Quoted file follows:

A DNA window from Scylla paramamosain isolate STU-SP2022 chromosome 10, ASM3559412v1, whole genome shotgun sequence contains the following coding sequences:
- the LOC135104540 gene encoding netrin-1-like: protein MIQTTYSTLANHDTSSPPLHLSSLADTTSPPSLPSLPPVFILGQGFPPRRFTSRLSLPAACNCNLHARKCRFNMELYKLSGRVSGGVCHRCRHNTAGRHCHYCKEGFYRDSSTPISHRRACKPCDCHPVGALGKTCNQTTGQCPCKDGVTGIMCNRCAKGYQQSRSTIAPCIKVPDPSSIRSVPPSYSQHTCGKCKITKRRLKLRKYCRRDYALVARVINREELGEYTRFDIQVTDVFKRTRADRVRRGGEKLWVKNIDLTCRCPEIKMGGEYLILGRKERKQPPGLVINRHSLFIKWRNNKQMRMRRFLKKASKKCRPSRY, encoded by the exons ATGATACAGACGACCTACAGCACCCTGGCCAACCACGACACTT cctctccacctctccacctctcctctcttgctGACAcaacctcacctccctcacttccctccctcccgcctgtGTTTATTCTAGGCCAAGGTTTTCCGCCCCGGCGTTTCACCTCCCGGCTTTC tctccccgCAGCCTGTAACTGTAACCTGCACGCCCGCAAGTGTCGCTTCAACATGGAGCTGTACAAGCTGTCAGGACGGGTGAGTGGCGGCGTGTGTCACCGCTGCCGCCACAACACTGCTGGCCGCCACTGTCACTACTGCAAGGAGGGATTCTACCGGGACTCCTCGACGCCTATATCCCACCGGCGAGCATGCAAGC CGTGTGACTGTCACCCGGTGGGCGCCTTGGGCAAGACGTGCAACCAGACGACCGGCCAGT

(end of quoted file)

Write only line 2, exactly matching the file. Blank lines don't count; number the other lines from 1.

- the LOC135104540 gene encoding netrin-1-like: protein MIQTTYSTLANHDTSSPPLHLSSLADTTSPPSLPSLPPVFILGQGFPPRRFTSRLSLPAACNCNLHARKCRFNMELYKLSGRVSGGVCHRCRHNTAGRHCHYCKEGFYRDSSTPISHRRACKPCDCHPVGALGKTCNQTTGQCPCKDGVTGIMCNRCAKGYQQSRSTIAPCIKVPDPSSIRSVPPSYSQHTCGKCKITKRRLKLRKYCRRDYALVARVINREELGEYTRFDIQVTDVFKRTRADRVRRGGEKLWVKNIDLTCRCPEIKMGGEYLILGRKERKQPPGLVINRHSLFIKWRNNKQMRMRRFLKKASKKCRPSRY, encoded by the exons ATGATACAGACGACCTACAGCACCCTGGCCAACCACGACACTT cctctccacctctccacctctcctctcttgctGACAcaacctcacctccctcacttccctccctcccgcctgtGTTTATTCTAGGCCAAGGTTTTCCGCCCCGGCGTTTCACCTCCCGGCTTTC tctccccgCAGCCTGTAACTGTAACCTGCACGCCCGCAAGTGTCGCTTCAACATGGAGCTGTACAAGCTGTCAGGACGGGTGAGTGGCGGCGTGTGTCACCGCTGCCGCCACAACACTGCTGGCCGCCACTGTCACTACTGCAAGGAGGGATTCTACCGGGACTCCTCGACGCCTATATCCCACCGGCGAGCATGCAAGC CGTGTGACTGTCACCCGGTGGGCGCCTTGGGCAAGACGTGCAACCAGACGACCGGCCAGT